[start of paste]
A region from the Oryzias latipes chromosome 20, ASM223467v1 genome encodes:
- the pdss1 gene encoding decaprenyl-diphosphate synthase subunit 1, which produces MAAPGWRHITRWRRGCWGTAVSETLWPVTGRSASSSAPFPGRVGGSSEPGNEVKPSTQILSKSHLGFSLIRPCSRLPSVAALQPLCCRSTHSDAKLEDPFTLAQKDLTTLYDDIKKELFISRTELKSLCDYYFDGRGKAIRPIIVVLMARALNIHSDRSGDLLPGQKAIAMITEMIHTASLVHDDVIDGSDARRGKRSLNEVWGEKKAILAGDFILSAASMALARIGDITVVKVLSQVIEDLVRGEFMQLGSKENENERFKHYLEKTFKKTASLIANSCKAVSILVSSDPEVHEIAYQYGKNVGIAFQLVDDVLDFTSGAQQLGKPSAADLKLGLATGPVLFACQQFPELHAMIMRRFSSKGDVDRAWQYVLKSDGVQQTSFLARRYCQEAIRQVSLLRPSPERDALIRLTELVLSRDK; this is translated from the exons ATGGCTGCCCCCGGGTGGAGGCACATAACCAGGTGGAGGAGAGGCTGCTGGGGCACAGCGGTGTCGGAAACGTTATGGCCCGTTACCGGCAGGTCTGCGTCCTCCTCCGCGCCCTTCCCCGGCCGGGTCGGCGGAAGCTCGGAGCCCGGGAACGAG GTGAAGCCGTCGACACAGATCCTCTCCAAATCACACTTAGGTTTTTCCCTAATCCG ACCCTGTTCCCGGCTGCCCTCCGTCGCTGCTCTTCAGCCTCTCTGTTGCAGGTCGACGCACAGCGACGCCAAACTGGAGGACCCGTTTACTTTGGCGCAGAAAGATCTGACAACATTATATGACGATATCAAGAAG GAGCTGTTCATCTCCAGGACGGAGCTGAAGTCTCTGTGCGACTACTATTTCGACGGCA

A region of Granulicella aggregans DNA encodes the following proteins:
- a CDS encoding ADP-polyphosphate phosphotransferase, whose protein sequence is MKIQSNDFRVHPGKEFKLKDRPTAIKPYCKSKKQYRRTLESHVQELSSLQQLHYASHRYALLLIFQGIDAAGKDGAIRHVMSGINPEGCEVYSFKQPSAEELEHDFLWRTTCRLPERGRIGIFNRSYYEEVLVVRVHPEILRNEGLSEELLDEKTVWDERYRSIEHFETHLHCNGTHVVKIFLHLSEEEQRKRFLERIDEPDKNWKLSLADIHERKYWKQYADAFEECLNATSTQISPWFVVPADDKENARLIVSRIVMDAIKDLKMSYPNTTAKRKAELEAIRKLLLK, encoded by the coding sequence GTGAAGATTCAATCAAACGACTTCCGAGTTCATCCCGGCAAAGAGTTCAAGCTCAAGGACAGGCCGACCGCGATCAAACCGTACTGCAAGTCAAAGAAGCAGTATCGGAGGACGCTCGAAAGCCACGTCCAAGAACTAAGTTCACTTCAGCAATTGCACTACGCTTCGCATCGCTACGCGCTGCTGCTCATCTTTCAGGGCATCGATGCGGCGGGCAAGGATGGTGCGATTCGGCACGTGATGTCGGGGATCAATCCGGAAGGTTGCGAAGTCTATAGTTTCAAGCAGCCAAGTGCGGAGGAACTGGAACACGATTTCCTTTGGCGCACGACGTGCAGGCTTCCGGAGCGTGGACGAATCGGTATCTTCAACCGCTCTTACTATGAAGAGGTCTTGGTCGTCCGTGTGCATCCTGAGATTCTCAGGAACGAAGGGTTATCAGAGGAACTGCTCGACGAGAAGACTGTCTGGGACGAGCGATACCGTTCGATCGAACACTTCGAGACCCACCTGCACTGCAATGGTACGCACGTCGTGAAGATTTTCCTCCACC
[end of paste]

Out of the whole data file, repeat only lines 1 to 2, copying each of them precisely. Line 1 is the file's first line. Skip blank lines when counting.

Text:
A region from the Oryzias latipes chromosome 20, ASM223467v1 genome encodes:
- the pdss1 gene encoding decaprenyl-diphosphate synthase subunit 1, which produces MAAPGWRHITRWRRGCWGTAVSETLWPVTGRSASSSAPFPGRVGGSSEPGNEVKPSTQILSKSHLGFSLIRPCSRLPSVAALQPLCCRSTHSDAKLEDPFTLAQKDLTTLYDDIKKELFISRTELKSLCDYYFDGRGKAIRPIIVVLMARALNIHSDRSGDLLPGQKAIAMITEMIHTASLVHDDVIDGSDARRGKRSLNEVWGEKKAILAGDFILSAASMALARIGDITVVKVLSQVIEDLVRGEFMQLGSKENENERFKHYLEKTFKKTASLIANSCKAVSILVSSDPEVHEIAYQYGKNVGIAFQLVDDVLDFTSGAQQLGKPSAADLKLGLATGPVLFACQQFPELHAMIMRRFSSKGDVDRAWQYVLKSDGVQQTSFLARRYCQEAIRQVSLLRPSPERDALIRLTELVLSRDK; this is translated from the exons ATGGCTGCCCCCGGGTGGAGGCACATAACCAGGTGGAGGAGAGGCTGCTGGGGCACAGCGGTGTCGGAAACGTTATGGCCCGTTACCGGCAGGTCTGCGTCCTCCTCCGCGCCCTTCCCCGGCCGGGTCGGCGGAAGCTCGGAGCCCGGGAACGAG GTGAAGCCGTCGACACAGATCCTCTCCAAATCACACTTAGGTTTTTCCCTAATCCG ACCCTGTTCCCGGCTGCCCTCCGTCGCTGCTCTTCAGCCTCTCTGTTGCAGGTCGACGCACAGCGACGCCAAACTGGAGGACCCGTTTACTTTGGCGCAGAAAGATCTGACAACATTATATGACGATATCAAGAAG GAGCTGTTCATCTCCAGGACGGAGCTGAAGTCTCTGTGCGACTACTATTTCGACGGCA